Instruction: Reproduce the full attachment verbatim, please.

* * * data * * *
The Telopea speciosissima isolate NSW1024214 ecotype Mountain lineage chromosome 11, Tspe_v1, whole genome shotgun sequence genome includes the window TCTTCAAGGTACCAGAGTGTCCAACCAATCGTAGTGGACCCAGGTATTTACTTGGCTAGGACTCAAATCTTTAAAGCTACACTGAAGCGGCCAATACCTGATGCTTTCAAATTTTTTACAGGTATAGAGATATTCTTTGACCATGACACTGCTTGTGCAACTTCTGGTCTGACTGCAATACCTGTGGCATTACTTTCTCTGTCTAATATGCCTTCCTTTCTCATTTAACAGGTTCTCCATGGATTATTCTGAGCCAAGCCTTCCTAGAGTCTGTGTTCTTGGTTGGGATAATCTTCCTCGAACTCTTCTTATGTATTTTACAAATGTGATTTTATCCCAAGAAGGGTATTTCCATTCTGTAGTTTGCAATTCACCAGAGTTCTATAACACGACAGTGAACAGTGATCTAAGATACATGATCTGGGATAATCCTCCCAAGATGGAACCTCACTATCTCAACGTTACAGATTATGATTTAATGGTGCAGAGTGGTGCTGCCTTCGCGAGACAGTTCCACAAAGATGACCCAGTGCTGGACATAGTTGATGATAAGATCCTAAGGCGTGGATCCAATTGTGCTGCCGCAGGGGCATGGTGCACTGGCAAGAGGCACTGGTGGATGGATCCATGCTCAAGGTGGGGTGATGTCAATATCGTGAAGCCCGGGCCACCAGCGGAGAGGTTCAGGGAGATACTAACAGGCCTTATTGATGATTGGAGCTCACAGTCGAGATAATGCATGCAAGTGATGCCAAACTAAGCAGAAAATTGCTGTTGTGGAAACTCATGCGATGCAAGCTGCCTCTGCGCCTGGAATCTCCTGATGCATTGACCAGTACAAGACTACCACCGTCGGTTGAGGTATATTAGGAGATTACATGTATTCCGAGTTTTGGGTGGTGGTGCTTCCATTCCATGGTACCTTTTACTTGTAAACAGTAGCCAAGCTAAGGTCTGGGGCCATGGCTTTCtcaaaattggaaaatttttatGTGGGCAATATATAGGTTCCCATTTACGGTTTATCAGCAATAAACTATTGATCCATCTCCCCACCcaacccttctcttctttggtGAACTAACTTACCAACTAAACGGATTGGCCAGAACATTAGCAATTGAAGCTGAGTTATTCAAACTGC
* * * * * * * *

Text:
The Telopea speciosissima isolate NSW1024214 ecotype Mountain lineage chromosome 11, Tspe_v1, whole genome shotgun sequence genome includes the window TCTTCAAGGTACCAGAGTGTCCAACCAATCGTAGTGGACCCAGGTATTTACTTGGCTAGGACTCAAATCTTTAAAGCTACACTGAAGCGGCCAATACCTGATGCTTTCAAATTTTTTACAGGTATAGAGATATTCTTTGACCATGACACTGCTTGTGCAACTTCTGGTCTGACTGCAATACCTGTGGCATTACTTTCTCTGTCTAATATGCCTTCCTTTCTCATTTAACAGGTTCTCCATGGATTATTCTGAGCCAAGCCTTCCTAGAGTCTGTGTTCTTGGTTGGGATAATCTTCCTCGAACTCTTCTTATGTATTTTACAAATGTGATTTTATCCCAAGAAGGGTATTTCCATTCTGTAGTTTGCAATTCACCAGAGTTCTATAACACGACAGTGAACAGTGATCTAAGATACATGATCTGGGATAATCCTCCCAAGATGGAACCTCACTATCTCAACGTTACAGATTATGATTTAATGGTGCAGAGTGGTGCTGCCTTCGCGAGACAGTTCCACAAAGATGACCCAGTGCTGGACATAGTTGATGATAAGATCCTAAGGCGTGGATCCAATTGTGCTGCCGCAGGGGCATGGTGCACTGGCAAGAGGCACTGGTGGATGGATCCATGCTCAAGGTGGGGTGATGTCAATATCGTGAAGCCCGGGCCACCAGCGGAGAGGTTCAGGGAGATACTAACAGGCCTTATTGATGATTGGAGCTCACAGTCGAGATAATGCATGCAAGTGATGCCAAACTAAGCAGAAAATTGCTGTTGTGGAAACTCATGCGATGCAAGCTGCCTCTGCGCCTGGAATCTCCTGATGCATTGACCAGTACAAGACTACCACCGTCGGTTGAGGTATATTAGGAGATTACATGTATTCCGAGTTTTGGGTGGTGGTGCTTCCATTCCATGGTACCTTTTACTTGTAAACAGTAGCCAAGCTAAGGTCTGGGGCCATGGCTTTCtcaaaattggaaaatttttatGTGGGCAATATATAGGTTCCCATTTACGGTTTATCAGCAATAAACTATTGATCCATCTCCCCACCcaacccttctcttctttggtGAACTAACTTACCAACTAAACGGATTGGCCAGAACATTAGCAATTGAAGCTGAGTTATTCAAACTGC